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Red Sox 2, Orioles 0: Don't hold your breath for Manny Machado

Rob Bradford
June 12, 2018 - 2:00 am

BALTIMORE -- It was time to remember those rumors, the ones that cropped up suggesting the Red Sox were laser-focused on making a run at acquiring Manny Machado.

"Those," said one source Monday night, "were wildly overstated."

That shouldn't have come as a surprise. It never really made much sense considering Machado's contract expires at the end of this season and there would be virtually no chance getting the shortstop to sign an extension. And then there is the matter of the price of any such deal, which would surely necessitate the further gutting of the Red Sox' farm system.

Now we're sitting here with 1 1/2 months to go before the non-waiver trade deadline and Machado is lining up to be Major League Baseball's prize trade target. The Athletic's Ken Rosenthal called the Orioles star "the best rental position player ever available at the deadline." Machado (who didn't play in the Red Sox' 2-0, 12-inning win over the Orioles Monday night) is hitting .312 with a .971 OPS and 18 homers. (For a complete recap, click here)

And guess what? A case could be made that the Red Sox are in a more logical position to make a run at Machado than they were in January. Such a player would immediately make Alex Cora's team the favorite to win the World Series, a notion that also rings true for the Yankees. And he can play a position (third base) where the Red Sox carry the third-worst OPS in the entire MLB.

It's still not going to happen. Why? Rafael Devers.

For virtually the entirety of Monday, there was little to suggest confidence was growing in the Red Sox' third baseman of the present and the future. The day before Devers was pinch-hit for the first time in his entire life. He was hitting just .232 with a .688 OPS, having committed more errors than anyone in baseball.

For the Red Sox, all of that didn't tell the story they wanted to tell when it comes to their 21-year-old slugger.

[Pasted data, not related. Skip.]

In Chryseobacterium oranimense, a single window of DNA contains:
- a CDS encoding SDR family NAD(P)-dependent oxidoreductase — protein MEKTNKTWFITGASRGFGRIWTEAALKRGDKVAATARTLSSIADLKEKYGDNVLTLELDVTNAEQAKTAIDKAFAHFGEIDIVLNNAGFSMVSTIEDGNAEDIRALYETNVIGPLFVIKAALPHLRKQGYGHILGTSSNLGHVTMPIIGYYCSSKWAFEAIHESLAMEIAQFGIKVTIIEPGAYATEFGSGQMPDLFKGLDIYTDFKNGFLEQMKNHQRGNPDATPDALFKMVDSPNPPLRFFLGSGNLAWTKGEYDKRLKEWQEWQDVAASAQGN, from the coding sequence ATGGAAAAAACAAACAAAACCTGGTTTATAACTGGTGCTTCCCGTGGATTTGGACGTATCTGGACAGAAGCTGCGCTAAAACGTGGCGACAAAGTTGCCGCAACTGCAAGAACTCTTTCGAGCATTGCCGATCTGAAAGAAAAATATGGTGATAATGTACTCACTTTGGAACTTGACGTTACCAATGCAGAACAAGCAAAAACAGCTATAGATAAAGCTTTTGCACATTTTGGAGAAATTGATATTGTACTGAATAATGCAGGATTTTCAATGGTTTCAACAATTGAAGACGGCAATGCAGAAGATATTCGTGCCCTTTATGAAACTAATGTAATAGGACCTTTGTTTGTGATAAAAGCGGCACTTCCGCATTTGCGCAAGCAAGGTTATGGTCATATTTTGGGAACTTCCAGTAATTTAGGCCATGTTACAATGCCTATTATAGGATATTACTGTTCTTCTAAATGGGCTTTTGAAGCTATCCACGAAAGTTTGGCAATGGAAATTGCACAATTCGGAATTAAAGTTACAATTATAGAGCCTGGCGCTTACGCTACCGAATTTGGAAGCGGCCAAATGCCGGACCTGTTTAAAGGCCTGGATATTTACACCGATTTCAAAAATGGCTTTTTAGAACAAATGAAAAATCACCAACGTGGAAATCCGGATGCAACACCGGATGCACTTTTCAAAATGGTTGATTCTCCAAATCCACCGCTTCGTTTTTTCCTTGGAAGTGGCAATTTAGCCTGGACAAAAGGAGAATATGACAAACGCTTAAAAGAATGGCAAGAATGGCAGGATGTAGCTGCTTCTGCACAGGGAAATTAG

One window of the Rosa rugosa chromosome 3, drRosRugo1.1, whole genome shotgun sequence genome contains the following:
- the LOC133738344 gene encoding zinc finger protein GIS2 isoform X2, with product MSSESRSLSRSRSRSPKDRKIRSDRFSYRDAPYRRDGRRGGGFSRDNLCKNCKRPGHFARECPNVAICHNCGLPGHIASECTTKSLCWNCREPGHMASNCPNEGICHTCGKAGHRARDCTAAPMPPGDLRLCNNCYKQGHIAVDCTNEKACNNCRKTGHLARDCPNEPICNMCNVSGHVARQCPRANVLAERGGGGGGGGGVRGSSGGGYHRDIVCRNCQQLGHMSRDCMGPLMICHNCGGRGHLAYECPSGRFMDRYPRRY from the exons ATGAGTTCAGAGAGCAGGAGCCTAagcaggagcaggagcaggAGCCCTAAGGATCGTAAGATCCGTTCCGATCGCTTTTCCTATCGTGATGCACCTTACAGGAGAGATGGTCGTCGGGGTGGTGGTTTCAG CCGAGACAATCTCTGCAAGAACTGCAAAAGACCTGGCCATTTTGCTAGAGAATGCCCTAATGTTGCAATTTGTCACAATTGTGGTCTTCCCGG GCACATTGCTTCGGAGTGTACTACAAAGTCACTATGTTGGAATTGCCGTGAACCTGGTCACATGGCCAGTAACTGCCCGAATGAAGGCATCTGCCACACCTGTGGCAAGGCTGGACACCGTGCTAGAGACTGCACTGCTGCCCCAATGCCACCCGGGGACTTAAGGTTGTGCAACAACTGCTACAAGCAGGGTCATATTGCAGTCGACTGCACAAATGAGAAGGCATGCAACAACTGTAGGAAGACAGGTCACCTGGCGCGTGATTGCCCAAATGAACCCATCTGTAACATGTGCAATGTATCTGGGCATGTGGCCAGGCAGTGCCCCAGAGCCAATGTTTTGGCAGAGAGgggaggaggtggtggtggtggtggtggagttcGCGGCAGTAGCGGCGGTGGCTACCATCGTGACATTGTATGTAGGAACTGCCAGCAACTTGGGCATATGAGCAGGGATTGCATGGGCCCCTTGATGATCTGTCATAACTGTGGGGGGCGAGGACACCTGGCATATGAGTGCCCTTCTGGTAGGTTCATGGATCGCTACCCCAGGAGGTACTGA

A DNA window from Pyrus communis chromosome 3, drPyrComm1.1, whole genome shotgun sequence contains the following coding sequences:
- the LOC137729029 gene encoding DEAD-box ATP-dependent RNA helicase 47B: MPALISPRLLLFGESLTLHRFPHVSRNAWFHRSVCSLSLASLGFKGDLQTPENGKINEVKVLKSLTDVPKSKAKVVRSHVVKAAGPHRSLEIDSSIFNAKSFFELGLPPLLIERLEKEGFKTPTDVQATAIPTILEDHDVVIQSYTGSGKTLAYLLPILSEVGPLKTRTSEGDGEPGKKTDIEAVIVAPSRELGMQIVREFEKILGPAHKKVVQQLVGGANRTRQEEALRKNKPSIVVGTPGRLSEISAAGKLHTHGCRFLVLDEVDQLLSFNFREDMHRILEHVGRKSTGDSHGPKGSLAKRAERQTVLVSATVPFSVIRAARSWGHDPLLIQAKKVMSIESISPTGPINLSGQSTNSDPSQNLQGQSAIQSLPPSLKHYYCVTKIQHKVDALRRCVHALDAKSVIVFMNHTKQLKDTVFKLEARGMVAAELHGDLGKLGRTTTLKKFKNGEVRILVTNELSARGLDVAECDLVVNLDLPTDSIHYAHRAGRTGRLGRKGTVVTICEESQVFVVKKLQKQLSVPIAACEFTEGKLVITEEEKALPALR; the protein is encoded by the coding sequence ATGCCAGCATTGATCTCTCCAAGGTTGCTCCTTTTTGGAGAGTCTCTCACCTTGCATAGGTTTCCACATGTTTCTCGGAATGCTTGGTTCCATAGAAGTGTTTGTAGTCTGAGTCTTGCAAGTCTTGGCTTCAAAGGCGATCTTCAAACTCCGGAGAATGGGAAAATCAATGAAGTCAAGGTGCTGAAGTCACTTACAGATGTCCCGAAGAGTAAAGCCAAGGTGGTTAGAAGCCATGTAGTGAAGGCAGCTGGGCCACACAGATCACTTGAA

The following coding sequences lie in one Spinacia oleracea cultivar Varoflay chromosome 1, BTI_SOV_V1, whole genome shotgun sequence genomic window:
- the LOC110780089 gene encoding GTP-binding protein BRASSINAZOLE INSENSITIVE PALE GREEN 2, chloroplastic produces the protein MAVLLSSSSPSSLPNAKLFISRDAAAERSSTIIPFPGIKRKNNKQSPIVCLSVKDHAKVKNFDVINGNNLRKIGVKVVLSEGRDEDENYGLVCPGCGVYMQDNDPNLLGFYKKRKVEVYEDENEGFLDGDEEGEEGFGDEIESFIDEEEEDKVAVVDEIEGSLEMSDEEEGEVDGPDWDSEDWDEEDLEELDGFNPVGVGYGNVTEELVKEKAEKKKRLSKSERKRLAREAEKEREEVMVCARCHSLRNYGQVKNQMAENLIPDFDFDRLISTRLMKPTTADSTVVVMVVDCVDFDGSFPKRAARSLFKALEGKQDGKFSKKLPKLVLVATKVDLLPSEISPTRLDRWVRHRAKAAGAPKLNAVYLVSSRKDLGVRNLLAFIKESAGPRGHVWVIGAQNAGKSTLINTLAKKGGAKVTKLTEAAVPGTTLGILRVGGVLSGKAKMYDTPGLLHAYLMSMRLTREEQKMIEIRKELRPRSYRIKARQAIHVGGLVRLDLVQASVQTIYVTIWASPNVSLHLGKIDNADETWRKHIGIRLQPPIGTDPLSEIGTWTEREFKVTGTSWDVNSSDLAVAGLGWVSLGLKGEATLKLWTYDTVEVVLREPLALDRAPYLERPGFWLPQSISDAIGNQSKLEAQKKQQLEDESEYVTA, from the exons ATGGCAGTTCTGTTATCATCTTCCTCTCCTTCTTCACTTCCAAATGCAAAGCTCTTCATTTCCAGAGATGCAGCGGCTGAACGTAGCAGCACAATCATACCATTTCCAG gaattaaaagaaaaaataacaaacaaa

Monday offered a lot of what the team loves about Devers. The third baseman made multiple key plays in the field to help keep the Orioles scoreless, while fending off four not-so-great at-bats to finally come up with one of those left-center field gap shots he built his reputation on a year ago.

Before the game, Cora praised Devers' growth.

"It’s funny because there’s a lot of reaction there but it’s just for a little bit. I don’t think he’s slamming the bat like he did earlier in the season," the manager said, citing Devers' demeanor. "He understands. One thing we were talking about, one thing I told him, ‘Don’t let him know that you’re down because they're going to bury you. That’s the way it works at the big league level, nobody is feeling sorry for you.’ He’s done a good job. He’s showing up every day. Structure and preparation is improving and hopefully, he gets going sooner rather than later. We know the talent, what he can bring. Maybe now that he’s back to hitting sixth, Mookie is back, the lineup is falling into place, he’s probably relaxing a little bit and has a few guys in scoring position and has a ground ball and an RBI and gets going."

Then there was this after the game.

"He’s been good the whole season," Cora said of Devers' defense. "It all depends how you see it. If you believe in errors then he’s having a bad season but if you believe in range and everything that comes with numbers and all that for me he’s one of the best. He can range to his left, he’s under control now his arm is precise. He’s doing a good job for us."

That leads us back to Machado.

There is still somewhat of a leap of faith when it comes to Devers, one that certainly isn't needed with Machado. But considering the potential and glimpses shown by the current Red Sox' third baseman -- as was most recently exhibited in Camden Yards --  Dave Dombrowski and Co. feel comfortable making other corners of their roster the priority heading to the end of July.

Steven Wright continued his remarkable run in the Red Sox' starting rotation, not giving up a run over 6 2/3 innings. It was Wright's sixth straight scoreless outing, a streak that streches over 22 2/3 innings.

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